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Does self-discipline stifle creativity?

News Herald – Juliann Talkington


Employers want creative workers who have a strong understanding of basic subjects (math, science, and language arts) and a sound work ethic.


The creativity requirement has some parents worried. Until recently, originality was only required for art related jobs. In addition, many moms and dads have the perception that creativity comes from moments of unsolicited inspiration. If this is the way innovative thought happens, most kids would are not able to meet the requirement. There is also worry that self-discipline (a sound work ethic) and creativity are incompatible.


In the Information Age creativity is not limited to artistic and musical expression. It is essential for most disciplines including science, math and writing. Creative people are more flexible and better problem solvers. This means they are generally better able to adapt to technological advances and deal with change.


Creativity is not an inborn talent. It is a skill that can be taught.


In addition, creativity and self-discipline are linked. Few creations and innovations happen without effort. It takes a lot of work and time to prove a concept, create a new product, compose an award winning song, etc.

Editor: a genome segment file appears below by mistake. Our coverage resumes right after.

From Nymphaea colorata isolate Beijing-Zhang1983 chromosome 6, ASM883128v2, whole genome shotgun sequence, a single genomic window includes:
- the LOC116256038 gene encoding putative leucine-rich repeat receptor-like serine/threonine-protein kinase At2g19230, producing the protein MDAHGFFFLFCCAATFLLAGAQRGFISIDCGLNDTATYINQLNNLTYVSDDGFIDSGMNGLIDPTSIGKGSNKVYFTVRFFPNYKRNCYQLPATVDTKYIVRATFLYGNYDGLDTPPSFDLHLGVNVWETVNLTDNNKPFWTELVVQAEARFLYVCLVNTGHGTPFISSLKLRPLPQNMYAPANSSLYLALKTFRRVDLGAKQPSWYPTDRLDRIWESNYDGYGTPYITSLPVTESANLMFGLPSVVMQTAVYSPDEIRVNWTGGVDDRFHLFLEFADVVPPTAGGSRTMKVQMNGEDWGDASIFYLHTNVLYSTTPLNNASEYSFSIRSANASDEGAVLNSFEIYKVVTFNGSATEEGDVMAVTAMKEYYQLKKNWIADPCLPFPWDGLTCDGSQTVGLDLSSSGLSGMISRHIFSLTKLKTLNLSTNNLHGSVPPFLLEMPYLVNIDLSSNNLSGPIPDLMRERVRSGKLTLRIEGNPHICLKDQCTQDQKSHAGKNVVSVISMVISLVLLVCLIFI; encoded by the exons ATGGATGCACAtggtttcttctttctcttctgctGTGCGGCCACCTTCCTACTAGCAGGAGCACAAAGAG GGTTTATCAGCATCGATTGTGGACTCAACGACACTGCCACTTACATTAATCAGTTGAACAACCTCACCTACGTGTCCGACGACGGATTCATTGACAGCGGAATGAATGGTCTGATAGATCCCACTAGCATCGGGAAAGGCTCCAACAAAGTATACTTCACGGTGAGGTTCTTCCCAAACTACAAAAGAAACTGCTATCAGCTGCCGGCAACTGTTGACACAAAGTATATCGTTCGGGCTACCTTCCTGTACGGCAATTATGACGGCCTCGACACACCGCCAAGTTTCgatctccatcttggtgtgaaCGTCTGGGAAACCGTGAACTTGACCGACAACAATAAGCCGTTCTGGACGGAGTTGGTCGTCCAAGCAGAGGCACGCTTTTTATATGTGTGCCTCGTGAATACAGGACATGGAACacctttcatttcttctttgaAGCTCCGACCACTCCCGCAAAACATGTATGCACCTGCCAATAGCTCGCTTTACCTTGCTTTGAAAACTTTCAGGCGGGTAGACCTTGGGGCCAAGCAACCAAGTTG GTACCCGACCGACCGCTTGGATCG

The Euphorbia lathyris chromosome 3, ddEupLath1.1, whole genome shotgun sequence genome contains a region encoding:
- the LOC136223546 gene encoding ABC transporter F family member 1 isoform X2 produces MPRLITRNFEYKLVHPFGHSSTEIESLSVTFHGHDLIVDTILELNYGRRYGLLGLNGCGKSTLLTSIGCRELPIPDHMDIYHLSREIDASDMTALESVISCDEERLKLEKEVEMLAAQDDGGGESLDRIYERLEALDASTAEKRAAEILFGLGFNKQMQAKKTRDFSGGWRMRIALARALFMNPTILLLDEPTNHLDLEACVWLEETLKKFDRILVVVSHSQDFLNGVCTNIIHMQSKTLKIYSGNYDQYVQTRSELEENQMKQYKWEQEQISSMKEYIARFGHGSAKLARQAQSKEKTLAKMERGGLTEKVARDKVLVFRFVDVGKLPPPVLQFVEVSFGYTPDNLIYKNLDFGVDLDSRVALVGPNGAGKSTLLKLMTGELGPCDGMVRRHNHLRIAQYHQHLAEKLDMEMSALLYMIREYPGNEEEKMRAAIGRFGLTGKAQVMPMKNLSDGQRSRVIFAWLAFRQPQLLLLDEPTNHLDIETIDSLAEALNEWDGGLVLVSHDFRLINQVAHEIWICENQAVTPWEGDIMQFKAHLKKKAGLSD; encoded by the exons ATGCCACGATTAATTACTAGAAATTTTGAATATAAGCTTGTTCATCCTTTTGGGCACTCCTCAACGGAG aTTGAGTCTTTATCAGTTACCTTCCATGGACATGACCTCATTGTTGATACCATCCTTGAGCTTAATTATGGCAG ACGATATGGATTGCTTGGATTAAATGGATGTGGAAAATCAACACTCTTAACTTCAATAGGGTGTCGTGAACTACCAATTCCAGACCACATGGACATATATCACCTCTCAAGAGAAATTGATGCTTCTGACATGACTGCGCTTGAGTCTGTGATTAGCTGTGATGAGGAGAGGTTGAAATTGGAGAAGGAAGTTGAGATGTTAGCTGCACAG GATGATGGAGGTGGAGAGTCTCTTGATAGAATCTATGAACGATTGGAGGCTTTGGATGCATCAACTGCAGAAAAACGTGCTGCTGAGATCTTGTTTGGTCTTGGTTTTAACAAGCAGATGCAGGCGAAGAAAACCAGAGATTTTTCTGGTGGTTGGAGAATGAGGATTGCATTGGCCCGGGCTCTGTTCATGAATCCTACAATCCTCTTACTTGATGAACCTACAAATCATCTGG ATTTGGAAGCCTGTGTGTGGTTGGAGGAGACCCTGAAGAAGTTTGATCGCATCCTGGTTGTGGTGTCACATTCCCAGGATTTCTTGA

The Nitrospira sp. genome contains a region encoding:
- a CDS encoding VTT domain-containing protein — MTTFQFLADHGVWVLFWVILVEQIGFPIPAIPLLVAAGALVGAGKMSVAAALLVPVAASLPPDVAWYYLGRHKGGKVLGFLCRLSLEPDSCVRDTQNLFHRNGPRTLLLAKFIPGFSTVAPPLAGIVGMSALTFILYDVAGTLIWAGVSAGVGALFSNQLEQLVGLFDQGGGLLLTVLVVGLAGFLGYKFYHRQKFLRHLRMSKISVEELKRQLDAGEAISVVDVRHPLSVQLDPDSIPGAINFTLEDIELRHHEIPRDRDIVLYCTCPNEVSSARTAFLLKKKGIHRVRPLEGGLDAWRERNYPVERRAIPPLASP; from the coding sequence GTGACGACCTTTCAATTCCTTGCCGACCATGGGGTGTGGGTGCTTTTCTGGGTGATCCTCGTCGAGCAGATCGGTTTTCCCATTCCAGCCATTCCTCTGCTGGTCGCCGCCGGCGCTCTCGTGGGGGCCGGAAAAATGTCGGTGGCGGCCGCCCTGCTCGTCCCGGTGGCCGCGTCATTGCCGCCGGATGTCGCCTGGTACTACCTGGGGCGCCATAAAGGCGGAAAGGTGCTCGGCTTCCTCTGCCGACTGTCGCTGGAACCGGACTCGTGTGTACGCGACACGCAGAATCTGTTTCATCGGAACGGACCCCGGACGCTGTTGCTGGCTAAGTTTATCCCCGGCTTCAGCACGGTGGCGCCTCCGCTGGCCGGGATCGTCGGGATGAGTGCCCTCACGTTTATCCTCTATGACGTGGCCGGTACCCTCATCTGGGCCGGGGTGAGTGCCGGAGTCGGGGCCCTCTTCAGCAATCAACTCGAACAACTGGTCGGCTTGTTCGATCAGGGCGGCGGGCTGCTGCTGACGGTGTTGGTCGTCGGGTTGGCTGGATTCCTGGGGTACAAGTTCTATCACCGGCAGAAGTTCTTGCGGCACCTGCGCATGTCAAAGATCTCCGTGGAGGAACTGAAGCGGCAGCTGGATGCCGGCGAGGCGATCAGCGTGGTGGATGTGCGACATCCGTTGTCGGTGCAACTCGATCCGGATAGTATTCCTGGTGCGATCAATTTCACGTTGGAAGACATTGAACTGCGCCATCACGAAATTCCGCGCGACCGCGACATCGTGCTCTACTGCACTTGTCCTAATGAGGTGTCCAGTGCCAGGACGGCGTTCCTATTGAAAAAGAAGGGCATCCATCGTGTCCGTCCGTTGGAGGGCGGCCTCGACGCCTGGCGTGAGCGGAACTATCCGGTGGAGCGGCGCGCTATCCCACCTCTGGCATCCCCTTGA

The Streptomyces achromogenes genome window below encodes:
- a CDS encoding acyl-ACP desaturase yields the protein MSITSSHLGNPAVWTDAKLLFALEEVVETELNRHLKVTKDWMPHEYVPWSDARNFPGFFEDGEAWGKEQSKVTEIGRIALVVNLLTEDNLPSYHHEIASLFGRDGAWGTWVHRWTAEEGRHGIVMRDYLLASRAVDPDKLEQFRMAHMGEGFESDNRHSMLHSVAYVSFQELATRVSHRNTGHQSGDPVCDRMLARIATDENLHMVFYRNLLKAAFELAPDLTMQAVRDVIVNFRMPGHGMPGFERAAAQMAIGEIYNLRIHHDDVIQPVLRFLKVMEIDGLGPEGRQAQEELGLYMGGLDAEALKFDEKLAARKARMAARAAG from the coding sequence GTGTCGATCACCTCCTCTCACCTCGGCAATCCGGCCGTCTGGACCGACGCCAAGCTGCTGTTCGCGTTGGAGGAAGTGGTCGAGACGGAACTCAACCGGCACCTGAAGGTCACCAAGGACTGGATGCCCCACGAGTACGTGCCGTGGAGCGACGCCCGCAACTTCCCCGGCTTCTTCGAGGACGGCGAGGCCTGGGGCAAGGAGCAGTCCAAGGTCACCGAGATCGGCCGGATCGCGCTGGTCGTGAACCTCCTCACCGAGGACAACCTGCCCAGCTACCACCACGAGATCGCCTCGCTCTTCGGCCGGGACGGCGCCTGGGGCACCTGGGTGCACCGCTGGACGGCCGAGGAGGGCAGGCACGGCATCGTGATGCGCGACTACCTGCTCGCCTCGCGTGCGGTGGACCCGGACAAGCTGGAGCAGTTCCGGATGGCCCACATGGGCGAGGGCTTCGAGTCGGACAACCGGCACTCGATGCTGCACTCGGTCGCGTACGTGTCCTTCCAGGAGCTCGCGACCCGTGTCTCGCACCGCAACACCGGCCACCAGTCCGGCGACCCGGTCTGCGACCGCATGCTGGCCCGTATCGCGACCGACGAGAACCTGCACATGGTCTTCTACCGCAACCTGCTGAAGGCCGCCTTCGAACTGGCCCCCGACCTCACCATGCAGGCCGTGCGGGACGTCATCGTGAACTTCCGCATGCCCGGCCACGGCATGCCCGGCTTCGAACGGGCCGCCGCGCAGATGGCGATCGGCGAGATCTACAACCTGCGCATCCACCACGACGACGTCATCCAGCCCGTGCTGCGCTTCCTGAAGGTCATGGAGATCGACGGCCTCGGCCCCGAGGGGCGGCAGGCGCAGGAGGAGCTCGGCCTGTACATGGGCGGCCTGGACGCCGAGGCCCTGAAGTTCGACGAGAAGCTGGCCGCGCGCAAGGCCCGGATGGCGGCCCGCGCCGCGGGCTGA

This means parents can and need to teach their kids how to be creative and self-disciplined.


To become creative thinkers, children need less canned entertainment (video games, movies, etc.) and more bits and pieces that can be pieced together to make things. Rocks, cardboard boxes, sand, sticks, string, glue, coffee cans, and fabric are good choices. With only these basic building blocks, kids have to use their imaginations to play and invent.


When the creations start, parents should praise originality, function, and beauty rather than comparing a child’s creations to objects that already exist. This type of praise gives children permission to explore new possibilities and deviate from the norm.


At the same time parents begin teaching their children how to think creatively they should begin instructing them on self-discipline. There are many opportunities to coach children on follow through and perseverence. Sometimes it means working every night after soccer practice to learn the skills necessary to earn a starting position. Other times it is finishing a math problem even though it takes two hours to complete. Or perhaps it is completing the mowing job before playing with friends.


Once a child has learned to think creatively and is self-disciplined, he/she should have the skills to succeed in the business world and to lead an interesting, rewarding life.


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